History and tradition are unique to every program and are a source of great pride for every fanbase across the nation. Today it was on full display as Evansville took on visiting Illinois State in the final game at the 55 year old Roberts Stadium. Although the game meant nothing for Arch Madness seeding purposes this particular game carried much more than just a simple W or L for future media guides. It's hard to quantify or explain that buzz that surrounds big events. As difficult as it is to put into words, wandering the corridors 30 minutes before tip, that feeling was undeniable. The stadium serves as a living history to basketball in the southern Indiana, showcasing the highest of highs and sadly the lowest of lows. From the cases displaying the area Indiana high school All-State team members, the All-Americans, to the Hall of Fame Coach Arad McCutchan, the tradition speaks for itself. Also in those hallowed halls is a reminder summed up beautifully in a newspaper headline. It simply read "The Night It Rained Tears" as Evansville in its D-I infancy, lost its entire basketball team and coaching staff in a plane crash on December 13, 1977, tragically ending so many young lives way too soon. Once in the seating bowl itself, the near sell out crowd saw an Aces squad who has surprised the Valley a bit take on Illinois State. A back and forth affair put the Redbirds ahead of the hometown Aces by 5 at the break on the strength of a number of kick out 3's. Prior to the game a poem was read about the sleeves and what they represented as Evansville broke out sleeved jerseys that are a storied part of that history. Colt Ryan's hot hand put Evansville in front with a quick burst early in the 2nd half and every time the Aces tried to pull away, the Redbirds seemed to bury another 3 to stay right there. It was then, at around the 3:30 mark of the 2nd half that Colt Ryan showed why he is currently the face as well as the future of Evansville basketball. The sophomore guard got an open jumper from about 17 off a set play to push the lead to 7. With the crowd on its feet, Ryan poked the ball away, threw it ahead for a Kenneth Harris slam and the old building showed it had one more roar left in it. Ryan's career high 32 along with 13 off the bench from Lewis Jones sent Roberts out with its 604th victory in 55 seasons of Aces basketball, yet the story doesn't simply end there.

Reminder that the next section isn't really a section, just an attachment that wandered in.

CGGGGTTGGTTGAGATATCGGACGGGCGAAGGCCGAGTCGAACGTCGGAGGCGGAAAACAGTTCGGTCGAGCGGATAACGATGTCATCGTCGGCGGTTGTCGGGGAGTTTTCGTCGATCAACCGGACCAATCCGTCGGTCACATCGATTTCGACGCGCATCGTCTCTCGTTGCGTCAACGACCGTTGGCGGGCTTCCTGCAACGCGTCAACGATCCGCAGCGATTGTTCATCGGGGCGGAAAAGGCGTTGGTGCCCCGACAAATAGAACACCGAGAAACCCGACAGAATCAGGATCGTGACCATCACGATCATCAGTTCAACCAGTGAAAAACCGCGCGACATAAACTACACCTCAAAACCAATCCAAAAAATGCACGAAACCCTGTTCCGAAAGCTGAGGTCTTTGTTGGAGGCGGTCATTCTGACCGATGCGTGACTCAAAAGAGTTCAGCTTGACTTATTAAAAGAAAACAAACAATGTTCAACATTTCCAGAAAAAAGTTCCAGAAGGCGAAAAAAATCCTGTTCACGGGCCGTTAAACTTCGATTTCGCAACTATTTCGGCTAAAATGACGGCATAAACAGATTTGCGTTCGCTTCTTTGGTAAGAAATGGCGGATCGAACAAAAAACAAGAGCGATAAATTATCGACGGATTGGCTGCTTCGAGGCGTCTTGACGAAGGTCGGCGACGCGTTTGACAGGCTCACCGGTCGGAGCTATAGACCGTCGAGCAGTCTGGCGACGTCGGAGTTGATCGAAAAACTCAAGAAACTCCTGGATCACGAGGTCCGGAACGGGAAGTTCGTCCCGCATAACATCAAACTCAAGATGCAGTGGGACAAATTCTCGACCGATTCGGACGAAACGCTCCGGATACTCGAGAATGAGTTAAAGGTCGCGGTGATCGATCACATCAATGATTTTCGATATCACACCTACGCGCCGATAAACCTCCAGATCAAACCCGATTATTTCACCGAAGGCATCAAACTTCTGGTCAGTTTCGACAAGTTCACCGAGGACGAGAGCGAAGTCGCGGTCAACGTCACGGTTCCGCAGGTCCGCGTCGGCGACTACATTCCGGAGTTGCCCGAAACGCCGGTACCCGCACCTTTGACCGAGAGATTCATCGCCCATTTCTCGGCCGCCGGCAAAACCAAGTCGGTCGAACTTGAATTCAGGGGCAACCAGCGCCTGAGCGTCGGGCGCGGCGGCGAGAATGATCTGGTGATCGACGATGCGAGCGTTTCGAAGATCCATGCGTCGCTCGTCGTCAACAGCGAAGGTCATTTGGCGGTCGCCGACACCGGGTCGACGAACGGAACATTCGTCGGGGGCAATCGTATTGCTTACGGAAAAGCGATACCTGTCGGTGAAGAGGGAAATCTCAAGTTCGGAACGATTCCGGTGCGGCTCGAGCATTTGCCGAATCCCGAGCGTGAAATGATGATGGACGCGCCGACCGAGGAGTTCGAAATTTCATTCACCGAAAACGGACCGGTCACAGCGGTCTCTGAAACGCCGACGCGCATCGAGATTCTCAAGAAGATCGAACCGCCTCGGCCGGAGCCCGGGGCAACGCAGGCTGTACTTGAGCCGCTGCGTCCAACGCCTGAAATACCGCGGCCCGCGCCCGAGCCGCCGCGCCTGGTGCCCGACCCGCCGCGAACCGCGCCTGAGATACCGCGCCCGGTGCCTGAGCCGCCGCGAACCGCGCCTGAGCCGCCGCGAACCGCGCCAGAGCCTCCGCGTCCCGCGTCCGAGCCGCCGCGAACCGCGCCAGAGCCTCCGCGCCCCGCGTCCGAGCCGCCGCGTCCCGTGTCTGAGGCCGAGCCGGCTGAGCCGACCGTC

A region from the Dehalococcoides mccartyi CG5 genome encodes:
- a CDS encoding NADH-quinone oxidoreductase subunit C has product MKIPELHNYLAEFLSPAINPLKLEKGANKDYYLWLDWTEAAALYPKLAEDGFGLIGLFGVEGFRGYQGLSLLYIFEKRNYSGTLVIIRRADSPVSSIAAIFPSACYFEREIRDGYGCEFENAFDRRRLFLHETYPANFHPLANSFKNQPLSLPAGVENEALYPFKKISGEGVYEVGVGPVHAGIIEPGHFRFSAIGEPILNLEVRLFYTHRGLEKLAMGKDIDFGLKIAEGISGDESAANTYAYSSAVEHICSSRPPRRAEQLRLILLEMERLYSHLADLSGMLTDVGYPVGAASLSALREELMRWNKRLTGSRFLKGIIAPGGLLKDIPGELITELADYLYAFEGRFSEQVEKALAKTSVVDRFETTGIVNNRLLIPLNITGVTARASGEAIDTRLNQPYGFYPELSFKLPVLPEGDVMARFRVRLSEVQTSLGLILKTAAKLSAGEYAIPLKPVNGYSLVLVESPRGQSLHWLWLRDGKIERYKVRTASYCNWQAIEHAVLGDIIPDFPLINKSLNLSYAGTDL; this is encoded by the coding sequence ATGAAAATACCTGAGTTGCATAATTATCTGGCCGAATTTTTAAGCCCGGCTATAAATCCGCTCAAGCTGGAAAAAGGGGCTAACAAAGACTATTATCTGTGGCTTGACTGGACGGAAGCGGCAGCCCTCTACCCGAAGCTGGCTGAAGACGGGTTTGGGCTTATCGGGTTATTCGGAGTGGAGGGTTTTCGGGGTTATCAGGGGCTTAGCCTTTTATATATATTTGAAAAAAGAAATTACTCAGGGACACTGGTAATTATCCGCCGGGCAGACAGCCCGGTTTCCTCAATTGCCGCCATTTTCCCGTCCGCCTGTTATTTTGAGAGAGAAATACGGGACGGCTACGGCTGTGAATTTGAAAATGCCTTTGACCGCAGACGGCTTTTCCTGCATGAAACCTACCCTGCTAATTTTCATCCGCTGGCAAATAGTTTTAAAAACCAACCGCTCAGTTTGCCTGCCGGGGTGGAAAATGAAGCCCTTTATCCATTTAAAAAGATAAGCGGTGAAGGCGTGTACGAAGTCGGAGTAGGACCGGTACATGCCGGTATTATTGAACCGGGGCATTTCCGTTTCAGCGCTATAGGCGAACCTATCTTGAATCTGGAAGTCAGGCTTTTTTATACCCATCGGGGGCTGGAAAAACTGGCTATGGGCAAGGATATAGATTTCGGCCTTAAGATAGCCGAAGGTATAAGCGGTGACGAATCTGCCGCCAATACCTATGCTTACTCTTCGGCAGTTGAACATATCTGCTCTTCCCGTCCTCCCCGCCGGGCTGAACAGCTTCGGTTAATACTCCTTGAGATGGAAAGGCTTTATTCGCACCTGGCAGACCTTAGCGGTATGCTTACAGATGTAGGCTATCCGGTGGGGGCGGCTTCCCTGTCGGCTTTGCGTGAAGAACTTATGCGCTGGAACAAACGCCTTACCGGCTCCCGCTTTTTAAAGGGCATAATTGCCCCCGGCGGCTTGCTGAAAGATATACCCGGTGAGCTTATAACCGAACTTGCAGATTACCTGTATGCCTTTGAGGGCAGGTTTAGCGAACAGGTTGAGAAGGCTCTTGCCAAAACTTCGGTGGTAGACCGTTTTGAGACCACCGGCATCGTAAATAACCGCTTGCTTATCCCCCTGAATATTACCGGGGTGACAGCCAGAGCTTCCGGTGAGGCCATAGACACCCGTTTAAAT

The stadium is a local landmark, a pillar of the community. It was where the Aces won 5 College Division (now D-II) National Championships on its home floor in 1959, 60, 64, 65, and 71 under Naismith Hall of Famer Arad McCutchan who pioneered those same sleeved jerseys Evansville wore today. It's where the community gathered to mourn those who lost their lives in 1977 and a place to run into old friends and reminisce about that March afternoon in 1989 where Scott Haffner put on a shooting clinic, hitting 11 3's, going 23-29 from the field and putting up 65 points in a win over Dayton. These are just a sample of many stories you can and would hear among those halls. A simple drive home safely won't suffice. Over 100 former players and coaches lined the floor and after the senior day speeches by Pieter van Tongeren, Clint Hopf, and Kavon Lacey, the send off was well underway. Former coaches Dick Walters who led Evansville to an NCAA Tournament appearance in 1982, just 5 years after that tragic plane crash and Jim Crews who took UE to 4 NCAA Tournaments talked about what it meant to coach at the school. Former players representing the McCutchan era as well as the D-I days also spoke to the near capacity crowd about their experiences. As the farewell concluded, a golf cart containing those 5 national championship trophies as well as those won during the D-I days paraded around the floor one final time before heading to their new home downtown in a state of the art arena. We learned that although it was merely a building, it's those experiences that made it so special and those things will live on forever.